There was a woman, Umm-e-Waraqah bint Naufalra. With regard to her immense passion to partake in Jihad it is mentioned that when the Holy Prophetsa was about to leave for Badr, Hazrat Umm-e-Waraqahra requested, “O Messengersa of Allah! Allow me to partake in the Jihad and I shall tend to the wounded and it is possible that Allah may grant me the status of martyrdom.” The Holy Prophetsa replied, “You should remain at home and Allah the Almighty shall grant you martyrdom.” This woman had read the Holy Quran and the Holy Prophetsa would often visit her. The Holy Prophetsa had given her the name “Shahidah” and thus all the other Muslims also referred to her as “Shahidah”. Later, during the era of Hazrat Umarra, a male and female servant of Hazrat Umm-e-Wariqahra wrapped a piece of cloth around her causing her to lose consciousness and eventually die. Regarding these two servants, she had written as part of her will that upon her demise they would both be set free. The perpetrators of this killing were hanged upon the instruction of Hazrat Umarra. Hazrat Umarra stated, “The words of the Messengersa of Allah are indeed true. The Holy Prophetsa would often say, ‘Come with me and let us visit Shahidah.’” (‘Ali bin Burhan al-Din al-Halabi,  Al-Sirah al-Halabiyyah, Vol. 2 [Beirut, Lebanon: Dar al-Kutub al-‘Ilmiyyah, 2002], p. 197)

Whenever the Holy Prophetsa would visit her, he would take Hazrat Umarra and others with him.

With regards to the strength of the Muslim army, it is written that the Muslims had five horses. According to another opinion, there were only two horses; one belonged to Hazrat Miqdadra and the other belonged to Hazrat Zubairra. There is a narration of Hazrat Alira that on the day of Badr, apart from Hazrat Miqdadra, there was no one else mounted on a horse. In any case, in the various narrations, the maximum number of horses mentioned is 5. The Muslims had 60 chain mails and 70 or 80 camels and everyone would take turns to mount on them. The Holy Prophetsa, Hazrat Alira and Hazrat Marthad bin Abi Marthadra had one camel between them and would take turns to mount on it. When it was the Holy Prophet’ssa turn to walk, both companions of the Holy Prophetsa submitted, “O Messengersa of Allah! We will continue walking and you can remain mounted upon the camel.” Upon this, the Holy Prophetsa said, “You are not any stronger than me, and neither am I precluded from seeking the rewards and blessings of this battle. I also wish to attain the rewards and blessings of this battle.” (‘Ali bin Burhan al-Din al-Halabi,  Al-Sirah al-Halabiyyah, Vol. 2 [Beirut, Lebanon: Dar al-Kutub al-‘Ilmiyyah, 2002], pp. 204-205; Ibn Kathir, Al-Sirah al-Nabawiyyah, [Beirut, Lebanon: Dar al-Kutub al-‘Ilmiyyah, 2005], p. 249; ‘Ali bin Burhan al-Din al-Halabi,  Ghazwat al-Nabisa – Translated [Karachi, Pakistan: Dar al-Isha’ah, 2001], 76; Imam Al-Baihaqi, Dala’il al-Nubuwwah, Vol. 3 [Cairo, Egypt: Dar al-Rayyan li al-Turath , 1988], p. 32)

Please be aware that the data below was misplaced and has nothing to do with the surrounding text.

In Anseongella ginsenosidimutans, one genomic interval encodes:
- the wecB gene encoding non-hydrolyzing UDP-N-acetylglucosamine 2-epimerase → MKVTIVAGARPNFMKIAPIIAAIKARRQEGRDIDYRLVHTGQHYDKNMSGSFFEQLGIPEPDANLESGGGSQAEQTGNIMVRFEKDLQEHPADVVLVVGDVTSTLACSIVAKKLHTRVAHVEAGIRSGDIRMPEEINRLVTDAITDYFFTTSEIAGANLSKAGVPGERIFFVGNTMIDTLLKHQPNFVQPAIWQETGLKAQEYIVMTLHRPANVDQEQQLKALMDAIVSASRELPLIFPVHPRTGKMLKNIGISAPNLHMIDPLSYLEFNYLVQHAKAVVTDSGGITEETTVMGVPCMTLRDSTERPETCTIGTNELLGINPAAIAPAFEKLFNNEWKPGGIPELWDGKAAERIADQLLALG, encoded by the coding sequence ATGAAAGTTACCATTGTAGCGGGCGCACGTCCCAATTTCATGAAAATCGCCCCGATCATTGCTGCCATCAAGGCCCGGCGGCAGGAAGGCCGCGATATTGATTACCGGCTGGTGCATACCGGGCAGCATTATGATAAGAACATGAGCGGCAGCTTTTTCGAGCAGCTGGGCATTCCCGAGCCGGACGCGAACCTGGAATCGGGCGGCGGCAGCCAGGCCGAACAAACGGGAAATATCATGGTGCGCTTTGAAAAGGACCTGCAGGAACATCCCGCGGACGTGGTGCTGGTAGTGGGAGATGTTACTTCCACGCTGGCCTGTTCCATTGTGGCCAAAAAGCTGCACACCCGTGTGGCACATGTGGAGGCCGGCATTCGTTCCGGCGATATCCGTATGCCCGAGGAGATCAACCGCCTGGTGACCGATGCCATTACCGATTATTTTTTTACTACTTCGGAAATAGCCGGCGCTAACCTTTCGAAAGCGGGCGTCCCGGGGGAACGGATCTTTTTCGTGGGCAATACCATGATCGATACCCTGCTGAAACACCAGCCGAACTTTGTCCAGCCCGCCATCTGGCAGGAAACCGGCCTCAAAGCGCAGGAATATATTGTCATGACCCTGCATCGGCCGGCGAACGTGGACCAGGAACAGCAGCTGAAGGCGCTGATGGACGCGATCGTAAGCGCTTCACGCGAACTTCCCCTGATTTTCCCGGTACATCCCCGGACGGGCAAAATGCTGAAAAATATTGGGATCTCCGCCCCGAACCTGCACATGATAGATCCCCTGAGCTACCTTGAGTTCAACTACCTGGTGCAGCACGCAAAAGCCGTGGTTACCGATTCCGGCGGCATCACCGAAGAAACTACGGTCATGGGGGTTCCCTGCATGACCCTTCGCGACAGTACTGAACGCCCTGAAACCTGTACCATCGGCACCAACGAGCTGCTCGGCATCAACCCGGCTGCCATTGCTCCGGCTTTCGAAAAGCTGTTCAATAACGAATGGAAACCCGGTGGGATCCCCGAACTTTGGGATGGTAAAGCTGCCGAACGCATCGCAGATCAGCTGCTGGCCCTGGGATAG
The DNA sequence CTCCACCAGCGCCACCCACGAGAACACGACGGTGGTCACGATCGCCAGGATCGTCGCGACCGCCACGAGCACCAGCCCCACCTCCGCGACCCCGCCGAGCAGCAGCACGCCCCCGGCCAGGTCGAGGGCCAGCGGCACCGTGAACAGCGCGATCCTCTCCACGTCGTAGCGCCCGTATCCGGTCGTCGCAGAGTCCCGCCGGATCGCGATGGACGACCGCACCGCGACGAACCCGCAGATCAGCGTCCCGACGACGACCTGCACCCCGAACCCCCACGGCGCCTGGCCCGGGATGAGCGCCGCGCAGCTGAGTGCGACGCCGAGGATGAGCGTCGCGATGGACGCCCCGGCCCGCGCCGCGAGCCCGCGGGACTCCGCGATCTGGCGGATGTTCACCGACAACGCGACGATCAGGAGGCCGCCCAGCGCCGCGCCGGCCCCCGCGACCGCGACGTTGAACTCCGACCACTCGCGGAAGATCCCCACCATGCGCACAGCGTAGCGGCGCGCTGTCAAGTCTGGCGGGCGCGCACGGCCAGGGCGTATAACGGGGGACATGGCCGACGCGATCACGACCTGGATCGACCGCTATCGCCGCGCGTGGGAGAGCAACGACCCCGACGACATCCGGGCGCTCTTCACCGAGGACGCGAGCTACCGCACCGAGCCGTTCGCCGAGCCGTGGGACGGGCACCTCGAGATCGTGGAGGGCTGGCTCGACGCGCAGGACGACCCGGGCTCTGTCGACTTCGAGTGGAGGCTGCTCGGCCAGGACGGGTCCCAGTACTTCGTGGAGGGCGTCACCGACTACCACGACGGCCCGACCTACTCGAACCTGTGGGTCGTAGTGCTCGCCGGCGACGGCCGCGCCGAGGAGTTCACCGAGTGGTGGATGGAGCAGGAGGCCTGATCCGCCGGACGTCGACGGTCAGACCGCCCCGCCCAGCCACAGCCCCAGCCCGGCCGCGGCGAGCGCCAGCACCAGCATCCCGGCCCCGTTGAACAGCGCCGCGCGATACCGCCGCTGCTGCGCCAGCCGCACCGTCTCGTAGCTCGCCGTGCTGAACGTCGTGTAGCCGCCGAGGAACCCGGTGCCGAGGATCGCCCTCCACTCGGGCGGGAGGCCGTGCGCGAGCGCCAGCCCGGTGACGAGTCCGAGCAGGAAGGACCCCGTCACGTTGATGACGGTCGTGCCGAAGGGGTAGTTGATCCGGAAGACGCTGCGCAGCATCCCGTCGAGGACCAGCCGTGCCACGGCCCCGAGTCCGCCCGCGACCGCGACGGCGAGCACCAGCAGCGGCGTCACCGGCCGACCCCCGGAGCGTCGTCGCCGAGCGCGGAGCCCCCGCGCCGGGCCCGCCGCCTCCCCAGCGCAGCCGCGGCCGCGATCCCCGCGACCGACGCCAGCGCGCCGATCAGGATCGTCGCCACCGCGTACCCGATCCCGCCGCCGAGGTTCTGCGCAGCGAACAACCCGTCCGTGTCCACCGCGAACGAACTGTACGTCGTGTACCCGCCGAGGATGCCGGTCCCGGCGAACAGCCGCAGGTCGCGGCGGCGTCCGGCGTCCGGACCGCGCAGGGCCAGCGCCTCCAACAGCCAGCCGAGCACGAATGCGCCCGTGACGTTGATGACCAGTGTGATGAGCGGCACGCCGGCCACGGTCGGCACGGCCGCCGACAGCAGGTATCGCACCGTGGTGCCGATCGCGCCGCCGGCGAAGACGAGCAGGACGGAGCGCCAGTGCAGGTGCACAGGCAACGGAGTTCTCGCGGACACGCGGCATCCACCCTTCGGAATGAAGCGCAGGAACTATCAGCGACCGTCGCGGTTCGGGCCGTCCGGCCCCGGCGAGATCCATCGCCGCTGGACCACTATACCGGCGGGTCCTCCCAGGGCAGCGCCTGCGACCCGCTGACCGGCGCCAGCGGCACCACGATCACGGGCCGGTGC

There is a prayer of the Holy Prophetsa for the noble companions. It is written that on the way, whilst leaving a particular place where they had stopped, the Holy Prophetsa offered the following prayer for his companions: “O Allah! They are bare feet, so grant them mounts. They do not have any clothes to cover their bodies, so grant them clothes to wear. They are hungry, so satiate their hunger. They are poor, so remove their state of dependency out of Your grace.”